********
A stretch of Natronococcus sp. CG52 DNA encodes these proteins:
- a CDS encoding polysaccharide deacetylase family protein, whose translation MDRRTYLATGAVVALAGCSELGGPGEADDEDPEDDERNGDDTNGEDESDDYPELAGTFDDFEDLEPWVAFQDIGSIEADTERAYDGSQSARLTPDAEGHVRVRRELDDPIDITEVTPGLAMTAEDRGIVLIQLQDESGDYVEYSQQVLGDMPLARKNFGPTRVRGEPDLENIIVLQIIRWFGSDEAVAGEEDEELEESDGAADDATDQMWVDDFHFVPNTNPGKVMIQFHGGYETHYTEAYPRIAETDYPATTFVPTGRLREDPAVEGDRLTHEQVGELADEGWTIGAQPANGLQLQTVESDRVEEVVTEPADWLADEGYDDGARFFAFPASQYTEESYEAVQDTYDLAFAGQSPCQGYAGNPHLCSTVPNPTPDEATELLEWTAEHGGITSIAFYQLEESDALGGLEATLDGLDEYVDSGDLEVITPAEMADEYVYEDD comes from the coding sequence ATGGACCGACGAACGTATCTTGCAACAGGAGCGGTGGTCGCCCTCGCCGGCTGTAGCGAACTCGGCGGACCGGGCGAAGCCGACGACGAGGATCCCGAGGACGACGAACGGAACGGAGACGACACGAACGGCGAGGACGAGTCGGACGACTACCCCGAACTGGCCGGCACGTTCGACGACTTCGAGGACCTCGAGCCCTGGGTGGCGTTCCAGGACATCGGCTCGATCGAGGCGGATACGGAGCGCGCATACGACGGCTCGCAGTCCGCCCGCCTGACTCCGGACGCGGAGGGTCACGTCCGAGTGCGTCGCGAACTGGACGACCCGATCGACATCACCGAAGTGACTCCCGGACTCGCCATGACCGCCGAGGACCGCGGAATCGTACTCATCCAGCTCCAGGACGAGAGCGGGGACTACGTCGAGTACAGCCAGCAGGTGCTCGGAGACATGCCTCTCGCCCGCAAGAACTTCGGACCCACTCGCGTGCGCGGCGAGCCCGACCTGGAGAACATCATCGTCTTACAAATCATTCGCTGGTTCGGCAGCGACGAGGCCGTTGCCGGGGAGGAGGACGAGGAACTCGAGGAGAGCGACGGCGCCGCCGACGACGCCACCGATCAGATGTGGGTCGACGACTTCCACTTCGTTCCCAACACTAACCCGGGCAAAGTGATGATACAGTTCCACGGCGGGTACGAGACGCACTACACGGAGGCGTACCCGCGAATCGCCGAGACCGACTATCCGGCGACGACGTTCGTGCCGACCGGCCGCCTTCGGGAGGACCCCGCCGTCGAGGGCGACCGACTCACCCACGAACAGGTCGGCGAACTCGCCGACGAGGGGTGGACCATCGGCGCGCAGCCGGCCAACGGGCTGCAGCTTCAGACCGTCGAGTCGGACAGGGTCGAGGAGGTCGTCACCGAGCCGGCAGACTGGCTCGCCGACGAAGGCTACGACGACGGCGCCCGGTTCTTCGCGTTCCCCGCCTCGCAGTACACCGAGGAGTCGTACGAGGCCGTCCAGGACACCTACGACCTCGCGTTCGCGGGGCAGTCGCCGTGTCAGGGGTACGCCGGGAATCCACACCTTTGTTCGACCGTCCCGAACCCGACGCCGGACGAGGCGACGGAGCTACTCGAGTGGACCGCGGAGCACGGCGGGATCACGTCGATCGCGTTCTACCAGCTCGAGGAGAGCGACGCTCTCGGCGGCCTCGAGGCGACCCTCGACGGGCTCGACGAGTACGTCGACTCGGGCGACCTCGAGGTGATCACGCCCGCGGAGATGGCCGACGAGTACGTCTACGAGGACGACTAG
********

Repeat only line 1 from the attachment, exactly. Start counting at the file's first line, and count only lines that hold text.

A stretch of Natronococcus sp. CG52 DNA encodes these proteins: